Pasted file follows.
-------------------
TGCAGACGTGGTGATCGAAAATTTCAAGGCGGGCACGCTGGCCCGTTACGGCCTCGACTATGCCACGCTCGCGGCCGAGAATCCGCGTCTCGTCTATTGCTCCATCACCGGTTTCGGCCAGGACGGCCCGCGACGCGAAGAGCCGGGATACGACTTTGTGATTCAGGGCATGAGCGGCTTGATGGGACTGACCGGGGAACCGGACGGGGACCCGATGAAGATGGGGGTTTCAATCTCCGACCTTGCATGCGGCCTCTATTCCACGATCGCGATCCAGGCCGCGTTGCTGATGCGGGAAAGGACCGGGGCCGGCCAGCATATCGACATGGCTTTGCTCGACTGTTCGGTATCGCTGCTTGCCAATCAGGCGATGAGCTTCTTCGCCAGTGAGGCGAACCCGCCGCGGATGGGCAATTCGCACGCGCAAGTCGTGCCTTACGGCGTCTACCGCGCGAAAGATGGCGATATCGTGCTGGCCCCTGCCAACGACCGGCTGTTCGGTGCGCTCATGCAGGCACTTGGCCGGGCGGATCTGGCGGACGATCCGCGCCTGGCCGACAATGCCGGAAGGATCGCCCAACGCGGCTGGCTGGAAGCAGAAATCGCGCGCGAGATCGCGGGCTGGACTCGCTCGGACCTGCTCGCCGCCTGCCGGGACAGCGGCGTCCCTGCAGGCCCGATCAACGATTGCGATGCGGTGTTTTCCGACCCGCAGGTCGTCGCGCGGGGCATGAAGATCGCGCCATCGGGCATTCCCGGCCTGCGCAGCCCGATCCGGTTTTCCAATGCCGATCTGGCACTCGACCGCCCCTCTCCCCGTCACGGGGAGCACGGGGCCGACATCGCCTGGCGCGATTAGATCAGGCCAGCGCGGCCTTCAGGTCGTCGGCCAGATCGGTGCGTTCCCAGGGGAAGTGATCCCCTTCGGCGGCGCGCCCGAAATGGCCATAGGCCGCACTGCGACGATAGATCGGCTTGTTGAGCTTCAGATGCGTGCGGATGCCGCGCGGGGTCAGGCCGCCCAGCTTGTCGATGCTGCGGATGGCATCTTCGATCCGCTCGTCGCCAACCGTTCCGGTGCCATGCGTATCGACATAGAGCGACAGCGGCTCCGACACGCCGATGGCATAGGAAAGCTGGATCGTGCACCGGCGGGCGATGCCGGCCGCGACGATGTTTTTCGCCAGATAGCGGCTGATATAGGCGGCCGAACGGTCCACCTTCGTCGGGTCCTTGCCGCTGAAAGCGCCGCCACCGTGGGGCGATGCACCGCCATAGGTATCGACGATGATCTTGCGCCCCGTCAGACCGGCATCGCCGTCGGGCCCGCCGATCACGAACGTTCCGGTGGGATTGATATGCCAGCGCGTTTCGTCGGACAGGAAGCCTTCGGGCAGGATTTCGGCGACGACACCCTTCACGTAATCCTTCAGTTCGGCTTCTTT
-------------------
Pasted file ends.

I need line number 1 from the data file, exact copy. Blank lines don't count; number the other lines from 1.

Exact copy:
TGCAGACGTGGTGATCGAAAATTTCAAGGCGGGCACGCTGGCCCGTTACGGCCTCGACTATGCCACGCTCGCGGCCGAGAATCCGCGTCTCGTCTATTGCTCCATCACCGGTTTCGGCCAGGACGGCCCGCGACGCGAAGAGCCGGGATACGACTTTGTGATTCAGGGCATGAGCGGCTTGATGGGACTGACCGGGGAACCGGACGGGGACCCGATGAAGATGGGGGTTTCAATCTCCGACCTTGCATGCGGCCTCTATTCCACGATCGCGATCCAGGCCGCGTTGCTGATGCGGGAAAGGACCGGGGCCGGCCAGCATATCGACATGGCTTTGCTCGACTGTTCGGTATCGCTGCTTGCCAATCAGGCGATGAGCTTCTTCGCCAGTGAGGCGAACCCGCCGCGGATGGGCAATTCGCACGCGCAAGTCGTGCCTTACGGCGTCTACCGCGCGAAAGATGGCGATATCGTGCTGGCCCCTGCCAACGACCGGCTGTTCGGTGCGCTCATGCAGGCACTTGGCCGGGCGGATCTGGCGGACGATCCGCGCCTGGCCGACAATGCCGGAAGGATCGCCCAACGCGGCTGGCTGGAAGCAGAAATCGCGCGCGAGATCGCGGGCTGGACTCGCTCGGACCTGCTCGCCGCCTGCCGGGACAGCGGCGTCCCTGCAGGCCCGATCAACGATTGCGATGCGGTGTTTTCCGACCCGCAGGTCGTCGCGCGGGGCATGAAGATCGCGCCATCGGGCATTCCCGGCCTGCGCAGCCCGATCCGGTTTTCCAATGCCGATCTGGCACTCGACCGCCCCTCTCCCCGTCACGGGGAGCACGGGGCCGACATCGCCTGGCGCGATTAGATCAGGCCAGCGCGGCCTTCAGGTCGTCGGCCAGATCGGTGCGTTCCCAGGGGAAGTGATCCCCTTCGGCGGCGCGCCCGAAATGGCCATAGGCCGCACTGCGACGATAGATCGGCTTGTTGAGCTTCAGATGCGTGCGGATGCCGCGCGGGGTCAGGCCGCCCAGCTTGTCGATGCTGCGGATGGCATCTTCGATCCGCTCGTCGCCAACCGTTCCGGTGCCATGCGTATCGACATAGAGCGACAGCGGCTCCGACACGCCGATGGCATAGGAAAGCTGGATCGTGCACCGGCGGGCGATGCCGGCCGCGACGATGTTTTTCGCCAGATAGCGGCTGATATAGGCGGCCGAACGGTCCACCTTCGTCGGGTCCTTGCCGCTGAAAGCGCCGCCACCGTGGGGCGATGCACCGCCATAGGTATCGACGATGATCTTGCGCCCCGTCAGACCGGCATCGCCGTCGGGCCCGCCGATCACGAACGTTCCGGTGGGATTGATATGCCAGCGCGTTTCGTCGGACAGGAAGCCTTCGGGCAGGATTTCGGCGACGACACCCTTCACGTAATCCTTCAGTTCGGCTTCTTT